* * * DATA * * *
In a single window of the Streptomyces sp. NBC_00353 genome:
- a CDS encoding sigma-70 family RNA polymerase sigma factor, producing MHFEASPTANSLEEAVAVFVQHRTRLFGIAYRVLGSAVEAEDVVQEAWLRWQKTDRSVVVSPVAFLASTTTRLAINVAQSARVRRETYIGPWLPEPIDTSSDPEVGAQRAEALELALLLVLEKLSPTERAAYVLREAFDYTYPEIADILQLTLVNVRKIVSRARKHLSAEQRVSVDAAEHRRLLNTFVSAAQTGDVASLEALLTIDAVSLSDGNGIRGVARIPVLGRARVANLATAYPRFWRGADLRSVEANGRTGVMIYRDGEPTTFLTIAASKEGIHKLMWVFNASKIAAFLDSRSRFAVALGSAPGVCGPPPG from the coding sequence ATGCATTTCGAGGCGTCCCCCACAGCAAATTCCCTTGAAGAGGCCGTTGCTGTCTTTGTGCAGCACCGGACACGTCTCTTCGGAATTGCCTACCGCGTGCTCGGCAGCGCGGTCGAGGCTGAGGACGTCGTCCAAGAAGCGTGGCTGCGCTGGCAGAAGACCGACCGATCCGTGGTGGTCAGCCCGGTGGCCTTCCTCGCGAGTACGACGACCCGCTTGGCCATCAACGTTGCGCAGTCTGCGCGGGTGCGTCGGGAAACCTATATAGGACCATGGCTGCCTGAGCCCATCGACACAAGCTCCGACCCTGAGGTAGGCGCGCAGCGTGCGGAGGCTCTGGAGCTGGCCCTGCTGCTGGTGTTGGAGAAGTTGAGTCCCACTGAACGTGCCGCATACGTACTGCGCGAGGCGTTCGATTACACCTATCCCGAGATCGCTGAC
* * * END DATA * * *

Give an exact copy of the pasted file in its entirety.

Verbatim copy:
In a single window of the Streptomyces sp. NBC_00353 genome:
- a CDS encoding sigma-70 family RNA polymerase sigma factor, producing MHFEASPTANSLEEAVAVFVQHRTRLFGIAYRVLGSAVEAEDVVQEAWLRWQKTDRSVVVSPVAFLASTTTRLAINVAQSARVRRETYIGPWLPEPIDTSSDPEVGAQRAEALELALLLVLEKLSPTERAAYVLREAFDYTYPEIADILQLTLVNVRKIVSRARKHLSAEQRVSVDAAEHRRLLNTFVSAAQTGDVASLEALLTIDAVSLSDGNGIRGVARIPVLGRARVANLATAYPRFWRGADLRSVEANGRTGVMIYRDGEPTTFLTIAASKEGIHKLMWVFNASKIAAFLDSRSRFAVALGSAPGVCGPPPG from the coding sequence ATGCATTTCGAGGCGTCCCCCACAGCAAATTCCCTTGAAGAGGCCGTTGCTGTCTTTGTGCAGCACCGGACACGTCTCTTCGGAATTGCCTACCGCGTGCTCGGCAGCGCGGTCGAGGCTGAGGACGTCGTCCAAGAAGCGTGGCTGCGCTGGCAGAAGACCGACCGATCCGTGGTGGTCAGCCCGGTGGCCTTCCTCGCGAGTACGACGACCCGCTTGGCCATCAACGTTGCGCAGTCTGCGCGGGTGCGTCGGGAAACCTATATAGGACCATGGCTGCCTGAGCCCATCGACACAAGCTCCGACCCTGAGGTAGGCGCGCAGCGTGCGGAGGCTCTGGAGCTGGCCCTGCTGCTGGTGTTGGAGAAGTTGAGTCCCACTGAACGTGCCGCATACGTACTGCGCGAGGCGTTCGATTACACCTATCCCGAGATCGCTGAC